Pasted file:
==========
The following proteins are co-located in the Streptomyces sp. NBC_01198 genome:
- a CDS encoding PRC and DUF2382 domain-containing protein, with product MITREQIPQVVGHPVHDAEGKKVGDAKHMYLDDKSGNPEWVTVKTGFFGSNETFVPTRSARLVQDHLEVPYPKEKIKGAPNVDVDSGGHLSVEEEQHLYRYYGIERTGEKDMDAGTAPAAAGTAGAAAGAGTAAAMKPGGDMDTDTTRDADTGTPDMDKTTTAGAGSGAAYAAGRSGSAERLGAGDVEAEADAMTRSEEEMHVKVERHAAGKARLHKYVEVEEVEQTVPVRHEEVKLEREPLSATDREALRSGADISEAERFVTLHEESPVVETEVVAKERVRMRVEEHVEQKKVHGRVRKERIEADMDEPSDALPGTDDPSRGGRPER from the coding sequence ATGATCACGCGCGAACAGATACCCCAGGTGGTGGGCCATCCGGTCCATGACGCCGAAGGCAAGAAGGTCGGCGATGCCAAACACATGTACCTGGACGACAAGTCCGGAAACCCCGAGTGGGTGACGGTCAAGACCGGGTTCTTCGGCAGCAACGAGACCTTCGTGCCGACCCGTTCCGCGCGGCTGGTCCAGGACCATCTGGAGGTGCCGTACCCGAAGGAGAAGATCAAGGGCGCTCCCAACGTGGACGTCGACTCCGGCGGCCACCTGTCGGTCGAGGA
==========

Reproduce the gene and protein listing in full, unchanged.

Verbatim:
The following proteins are co-located in the Streptomyces sp. NBC_01198 genome:
- a CDS encoding PRC and DUF2382 domain-containing protein, with product MITREQIPQVVGHPVHDAEGKKVGDAKHMYLDDKSGNPEWVTVKTGFFGSNETFVPTRSARLVQDHLEVPYPKEKIKGAPNVDVDSGGHLSVEEEQHLYRYYGIERTGEKDMDAGTAPAAAGTAGAAAGAGTAAAMKPGGDMDTDTTRDADTGTPDMDKTTTAGAGSGAAYAAGRSGSAERLGAGDVEAEADAMTRSEEEMHVKVERHAAGKARLHKYVEVEEVEQTVPVRHEEVKLEREPLSATDREALRSGADISEAERFVTLHEESPVVETEVVAKERVRMRVEEHVEQKKVHGRVRKERIEADMDEPSDALPGTDDPSRGGRPER from the coding sequence ATGATCACGCGCGAACAGATACCCCAGGTGGTGGGCCATCCGGTCCATGACGCCGAAGGCAAGAAGGTCGGCGATGCCAAACACATGTACCTGGACGACAAGTCCGGAAACCCCGAGTGGGTGACGGTCAAGACCGGGTTCTTCGGCAGCAACGAGACCTTCGTGCCGACCCGTTCCGCGCGGCTGGTCCAGGACCATCTGGAGGTGCCGTACCCGAAGGAGAAGATCAAGGGCGCTCCCAACGTGGACGTCGACTCCGGCGGCCACCTGTCGGTCGAGGA